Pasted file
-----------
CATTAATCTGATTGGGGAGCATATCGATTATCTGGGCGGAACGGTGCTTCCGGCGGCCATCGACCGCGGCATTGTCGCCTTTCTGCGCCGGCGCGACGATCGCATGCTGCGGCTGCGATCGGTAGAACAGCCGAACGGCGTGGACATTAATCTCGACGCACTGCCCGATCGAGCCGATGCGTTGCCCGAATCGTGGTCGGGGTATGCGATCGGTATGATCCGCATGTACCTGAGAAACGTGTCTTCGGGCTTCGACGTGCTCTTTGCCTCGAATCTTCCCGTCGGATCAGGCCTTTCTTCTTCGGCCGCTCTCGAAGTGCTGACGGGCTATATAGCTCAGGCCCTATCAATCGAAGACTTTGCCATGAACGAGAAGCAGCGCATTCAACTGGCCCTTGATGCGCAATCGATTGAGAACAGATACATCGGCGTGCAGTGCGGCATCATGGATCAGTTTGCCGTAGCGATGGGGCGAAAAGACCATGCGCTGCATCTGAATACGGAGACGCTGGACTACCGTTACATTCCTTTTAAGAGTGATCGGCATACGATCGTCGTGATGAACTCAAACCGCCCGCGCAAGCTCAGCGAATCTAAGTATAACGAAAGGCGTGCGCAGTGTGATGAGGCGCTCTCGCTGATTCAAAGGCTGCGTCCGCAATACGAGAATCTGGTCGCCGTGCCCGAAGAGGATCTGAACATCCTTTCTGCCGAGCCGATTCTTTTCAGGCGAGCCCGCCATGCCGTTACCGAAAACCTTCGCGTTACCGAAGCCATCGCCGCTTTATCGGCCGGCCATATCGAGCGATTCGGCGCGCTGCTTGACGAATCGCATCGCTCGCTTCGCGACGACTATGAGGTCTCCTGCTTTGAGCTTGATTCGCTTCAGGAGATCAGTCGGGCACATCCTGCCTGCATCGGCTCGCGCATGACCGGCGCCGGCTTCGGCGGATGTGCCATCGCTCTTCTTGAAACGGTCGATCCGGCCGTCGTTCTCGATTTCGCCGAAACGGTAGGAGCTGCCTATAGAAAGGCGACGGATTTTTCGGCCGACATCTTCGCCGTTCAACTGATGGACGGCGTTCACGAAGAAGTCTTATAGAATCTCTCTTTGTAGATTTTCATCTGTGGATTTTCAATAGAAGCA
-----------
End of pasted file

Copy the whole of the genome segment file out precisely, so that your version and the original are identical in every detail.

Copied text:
CATTAATCTGATTGGGGAGCATATCGATTATCTGGGCGGAACGGTGCTTCCGGCGGCCATCGACCGCGGCATTGTCGCCTTTCTGCGCCGGCGCGACGATCGCATGCTGCGGCTGCGATCGGTAGAACAGCCGAACGGCGTGGACATTAATCTCGACGCACTGCCCGATCGAGCCGATGCGTTGCCCGAATCGTGGTCGGGGTATGCGATCGGTATGATCCGCATGTACCTGAGAAACGTGTCTTCGGGCTTCGACGTGCTCTTTGCCTCGAATCTTCCCGTCGGATCAGGCCTTTCTTCTTCGGCCGCTCTCGAAGTGCTGACGGGCTATATAGCTCAGGCCCTATCAATCGAAGACTTTGCCATGAACGAGAAGCAGCGCATTCAACTGGCCCTTGATGCGCAATCGATTGAGAACAGATACATCGGCGTGCAGTGCGGCATCATGGATCAGTTTGCCGTAGCGATGGGGCGAAAAGACCATGCGCTGCATCTGAATACGGAGACGCTGGACTACCGTTACATTCCTTTTAAGAGTGATCGGCATACGATCGTCGTGATGAACTCAAACCGCCCGCGCAAGCTCAGCGAATCTAAGTATAACGAAAGGCGTGCGCAGTGTGATGAGGCGCTCTCGCTGATTCAAAGGCTGCGTCCGCAATACGAGAATCTGGTCGCCGTGCCCGAAGAGGATCTGAACATCCTTTCTGCCGAGCCGATTCTTTTCAGGCGAGCCCGCCATGCCGTTACCGAAAACCTTCGCGTTACCGAAGCCATCGCCGCTTTATCGGCCGGCCATATCGAGCGATTCGGCGCGCTGCTTGACGAATCGCATCGCTCGCTTCGCGACGACTATGAGGTCTCCTGCTTTGAGCTTGATTCGCTTCAGGAGATCAGTCGGGCACATCCTGCCTGCATCGGCTCGCGCATGACCGGCGCCGGCTTCGGCGGATGTGCCATCGCTCTTCTTGAAACGGTCGATCCGGCCGTCGTTCTCGATTTCGCCGAAACGGTAGGAGCTGCCTATAGAAAGGCGACGGATTTTTCGGCCGACATCTTCGCCGTTCAACTGATGGACGGCGTTCACGAAGAAGTCTTATAGAATCTCTCTTTGTAGATTTTCATCTGTGGATTTTCAATAGAAGCA